It’s been a tough month for American Catholics.
Court documents released in mid-August revealed more than 1,000 allegations of sexual abuse and misconduct by hundreds of priests in Pennsylvania over the last seven decades. Given the length of time that has passed, new criminal charges are unlikely for most of the allegations, and the alleged behavior ranges from inappropriately communicating with a minor to rape and sexual assault.
Additionally, Pope Francis has ordered an investigation into allegations of misconduct in West Virginia’s Wheeling-Charleston Diocese, upon Bishop Michael Bransfield’s resignation. Victims are also now sharing stories about former Cardinal Theodore McCarrick, a previous archbishop of Washington, D.C., who resigned in July due to allegations against him.
Victims and their advocates say the Pennsylvania report is only the tip of the iceberg, as there are likely thousands more victims of abuse who have never come forward or whose records are lost. Sadly, my own experience tells me that they are most likely right.
I was raised Catholic in Appalachian Ohio, in a small town of 10,000 called Ironton. Church is a centerpiece of life in my small hometown, an essential aspect of one’s identity. I attended Catholic schools from kindergarten until graduation. I saw the celebrity-like status that priests often enjoy among their parishioners. If the rest of Catholic America is anything like my hometown, it’s an atmosphere ripe for abuse.
I was lucky, though. I was active in the church growing up and got to know my pastor through my childhood and teenage years fairly well. There were never any rumors or accusations against him or any evidence of inappropriate behavior, as far as I know. As an altar server from ages 10 to 18 and Eucharistic minister from ages 17 to 20, I spent a lot of time alone with him and in the presence of other young boys and girls—and he never so much as looked at us inappropriately.
But he still commanded an unhealthy position, socially. It was a very conservative town, county and region of the country. It’s what is now condescendingly referred to as “Trump country.”
Religion—almost exclusively Christianity—is the tie that binds the community together. I didn’t meet any non-Christians until I attended a college in southern West Virginia, and even then it was only a handful. Very few dared to criticize their church or its dogma. To ask questions was to risk scorn and ridicule.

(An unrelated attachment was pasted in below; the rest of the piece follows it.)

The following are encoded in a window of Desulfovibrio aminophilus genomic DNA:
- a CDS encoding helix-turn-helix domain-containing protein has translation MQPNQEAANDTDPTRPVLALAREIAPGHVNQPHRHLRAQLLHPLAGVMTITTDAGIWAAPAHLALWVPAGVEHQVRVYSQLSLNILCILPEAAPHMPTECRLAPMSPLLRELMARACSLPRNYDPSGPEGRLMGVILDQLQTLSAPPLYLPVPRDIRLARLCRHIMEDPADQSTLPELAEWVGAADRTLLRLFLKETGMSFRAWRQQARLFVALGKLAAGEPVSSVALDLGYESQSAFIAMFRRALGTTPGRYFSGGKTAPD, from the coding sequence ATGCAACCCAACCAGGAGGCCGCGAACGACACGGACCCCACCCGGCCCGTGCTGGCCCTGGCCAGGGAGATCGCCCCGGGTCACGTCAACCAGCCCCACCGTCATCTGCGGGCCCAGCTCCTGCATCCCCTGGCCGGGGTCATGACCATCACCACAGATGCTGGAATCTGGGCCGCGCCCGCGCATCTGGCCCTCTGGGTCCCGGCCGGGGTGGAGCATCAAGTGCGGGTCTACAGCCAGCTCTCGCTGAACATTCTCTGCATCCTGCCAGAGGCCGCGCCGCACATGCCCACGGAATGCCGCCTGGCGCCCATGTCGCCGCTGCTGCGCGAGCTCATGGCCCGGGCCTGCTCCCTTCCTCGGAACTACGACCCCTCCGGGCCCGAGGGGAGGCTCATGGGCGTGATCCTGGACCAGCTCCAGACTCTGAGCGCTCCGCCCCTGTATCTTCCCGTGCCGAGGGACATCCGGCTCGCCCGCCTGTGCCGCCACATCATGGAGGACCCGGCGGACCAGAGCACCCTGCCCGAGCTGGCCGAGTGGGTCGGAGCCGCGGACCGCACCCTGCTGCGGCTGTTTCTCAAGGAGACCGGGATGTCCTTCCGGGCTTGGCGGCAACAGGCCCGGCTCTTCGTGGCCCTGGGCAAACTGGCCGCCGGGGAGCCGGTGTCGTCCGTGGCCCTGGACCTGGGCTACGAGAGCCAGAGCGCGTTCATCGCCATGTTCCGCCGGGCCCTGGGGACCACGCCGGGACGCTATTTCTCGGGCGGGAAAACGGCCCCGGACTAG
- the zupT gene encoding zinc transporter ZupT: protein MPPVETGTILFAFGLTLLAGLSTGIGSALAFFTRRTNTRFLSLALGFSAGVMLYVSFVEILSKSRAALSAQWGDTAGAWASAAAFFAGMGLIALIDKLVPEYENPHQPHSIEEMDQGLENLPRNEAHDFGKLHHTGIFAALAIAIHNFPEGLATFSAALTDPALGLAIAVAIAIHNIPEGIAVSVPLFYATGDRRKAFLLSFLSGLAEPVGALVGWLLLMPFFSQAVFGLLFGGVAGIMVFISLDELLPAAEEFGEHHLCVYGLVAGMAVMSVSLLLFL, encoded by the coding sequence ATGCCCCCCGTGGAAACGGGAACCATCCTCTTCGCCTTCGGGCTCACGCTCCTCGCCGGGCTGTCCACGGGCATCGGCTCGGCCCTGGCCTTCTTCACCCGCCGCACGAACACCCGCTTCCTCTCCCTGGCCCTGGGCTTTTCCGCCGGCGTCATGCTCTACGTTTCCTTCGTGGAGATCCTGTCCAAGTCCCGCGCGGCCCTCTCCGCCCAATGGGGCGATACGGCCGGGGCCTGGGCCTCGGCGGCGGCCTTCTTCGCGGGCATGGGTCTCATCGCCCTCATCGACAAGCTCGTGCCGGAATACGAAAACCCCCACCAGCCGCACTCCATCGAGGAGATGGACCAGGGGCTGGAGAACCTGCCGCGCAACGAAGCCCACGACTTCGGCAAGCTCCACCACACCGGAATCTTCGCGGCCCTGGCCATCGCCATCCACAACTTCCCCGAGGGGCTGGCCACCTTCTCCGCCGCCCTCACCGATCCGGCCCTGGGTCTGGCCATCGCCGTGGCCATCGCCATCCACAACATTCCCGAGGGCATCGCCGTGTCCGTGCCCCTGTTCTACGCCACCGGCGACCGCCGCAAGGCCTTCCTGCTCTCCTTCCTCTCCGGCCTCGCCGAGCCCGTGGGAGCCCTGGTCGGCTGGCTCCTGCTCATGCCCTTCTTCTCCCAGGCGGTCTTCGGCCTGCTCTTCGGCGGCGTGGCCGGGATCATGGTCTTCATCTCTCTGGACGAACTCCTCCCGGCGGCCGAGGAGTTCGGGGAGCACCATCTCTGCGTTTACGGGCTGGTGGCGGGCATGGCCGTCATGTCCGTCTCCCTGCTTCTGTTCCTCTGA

Because of this, people clamored for the attention and company of our pastor. He got invited to far more parties than he had time to attend. If he did show up, his presence was almost like a status symbol, even if you didn’t know him that well. It was a really big deal for both teachers and students when he would visit a class in the schools. Everyone wanted to sit next to him at sporting events.
There were several families of which he was considered a de facto member. Parishioners would feel slighted that he seemed to prefer their company more than others. When he broke the news that he was being transferred to another parish after 30 years, many acted as if he had announced he only had a month to live.
You can see how someone with less integrity or malicious intent could exploit this kind of atmosphere. Combine this with a destructive culture of machismo where even the slightest intimate contact (wanted or unwanted) with someone of the same sex would be a source of shame for young boys, and you’re left with a set of perverse incentives that discourages speaking up about abuse or inappropriate behavior. Throughout my adolescence, calling someone gay was one of the worst insults you could throw at them. Questions about sexuality could be a source of severe shame.
My father, who attended the same high school that I did only three decades prior, tells a story of showering after gym class, when one of the parish priests, now long-dead, unexpectedly jumped in the shower with him. Though they were alone, the priest (who was also the gym teacher) did not touch him, but he made my father feel leery and uncomfortable. Dad quickly got out of the shower.
I think it’s reasonable to assume the priest was there to do more than simply wash himself off. Yet my father never raised this issue with the school’s administration, the parish, or even his parents. Given the circumstances, the likelihood of them believing him was probably low. It’s impossible to know how many other stories there are like this that no one ever talked about, or ever will.
There most certainly are other communities in the U.S. and around the world with similar dynamics to my hometown. As a result, there are likely thousands of other stories of abuse that were buried, intentionally and not. The revelations in Pennsylvania will not be the last skeletons found in the Church’s closet.
Jerrod A. Laber is a DC-based writer and journalist, and a contributor for Young Voices. He grew up in southeastern Ohio and is an alumnus of Marshall University. His work has appeared in The National Interest, the Columbus Dispatch, and the Washington Examiner, among others. Follow him on Twitter @JerrodALaber.